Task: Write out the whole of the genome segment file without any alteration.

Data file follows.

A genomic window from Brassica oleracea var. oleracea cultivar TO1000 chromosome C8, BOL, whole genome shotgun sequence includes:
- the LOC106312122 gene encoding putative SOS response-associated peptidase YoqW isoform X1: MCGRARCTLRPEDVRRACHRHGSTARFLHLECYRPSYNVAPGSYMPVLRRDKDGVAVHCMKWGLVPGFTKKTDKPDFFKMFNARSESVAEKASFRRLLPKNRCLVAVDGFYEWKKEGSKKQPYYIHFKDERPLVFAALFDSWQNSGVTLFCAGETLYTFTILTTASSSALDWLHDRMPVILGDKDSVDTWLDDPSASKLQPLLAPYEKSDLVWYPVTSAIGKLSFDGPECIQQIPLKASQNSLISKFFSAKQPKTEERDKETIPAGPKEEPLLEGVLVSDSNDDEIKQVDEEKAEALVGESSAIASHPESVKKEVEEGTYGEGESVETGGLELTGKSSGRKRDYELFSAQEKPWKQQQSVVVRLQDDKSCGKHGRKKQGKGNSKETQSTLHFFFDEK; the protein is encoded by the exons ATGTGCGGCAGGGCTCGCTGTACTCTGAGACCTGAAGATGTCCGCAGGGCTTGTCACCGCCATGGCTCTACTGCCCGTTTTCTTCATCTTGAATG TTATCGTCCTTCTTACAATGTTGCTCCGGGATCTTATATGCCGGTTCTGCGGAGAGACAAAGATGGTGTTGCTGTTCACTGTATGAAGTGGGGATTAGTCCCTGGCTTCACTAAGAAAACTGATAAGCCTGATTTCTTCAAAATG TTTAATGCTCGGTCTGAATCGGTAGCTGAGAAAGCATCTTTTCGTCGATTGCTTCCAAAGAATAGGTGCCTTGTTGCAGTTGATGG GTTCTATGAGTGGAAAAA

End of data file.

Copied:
A genomic window from Brassica oleracea var. oleracea cultivar TO1000 chromosome C8, BOL, whole genome shotgun sequence includes:
- the LOC106312122 gene encoding putative SOS response-associated peptidase YoqW isoform X1: MCGRARCTLRPEDVRRACHRHGSTARFLHLECYRPSYNVAPGSYMPVLRRDKDGVAVHCMKWGLVPGFTKKTDKPDFFKMFNARSESVAEKASFRRLLPKNRCLVAVDGFYEWKKEGSKKQPYYIHFKDERPLVFAALFDSWQNSGVTLFCAGETLYTFTILTTASSSALDWLHDRMPVILGDKDSVDTWLDDPSASKLQPLLAPYEKSDLVWYPVTSAIGKLSFDGPECIQQIPLKASQNSLISKFFSAKQPKTEERDKETIPAGPKEEPLLEGVLVSDSNDDEIKQVDEEKAEALVGESSAIASHPESVKKEVEEGTYGEGESVETGGLELTGKSSGRKRDYELFSAQEKPWKQQQSVVVRLQDDKSCGKHGRKKQGKGNSKETQSTLHFFFDEK; the protein is encoded by the exons ATGTGCGGCAGGGCTCGCTGTACTCTGAGACCTGAAGATGTCCGCAGGGCTTGTCACCGCCATGGCTCTACTGCCCGTTTTCTTCATCTTGAATG TTATCGTCCTTCTTACAATGTTGCTCCGGGATCTTATATGCCGGTTCTGCGGAGAGACAAAGATGGTGTTGCTGTTCACTGTATGAAGTGGGGATTAGTCCCTGGCTTCACTAAGAAAACTGATAAGCCTGATTTCTTCAAAATG TTTAATGCTCGGTCTGAATCGGTAGCTGAGAAAGCATCTTTTCGTCGATTGCTTCCAAAGAATAGGTGCCTTGTTGCAGTTGATGG GTTCTATGAGTGGAAAAA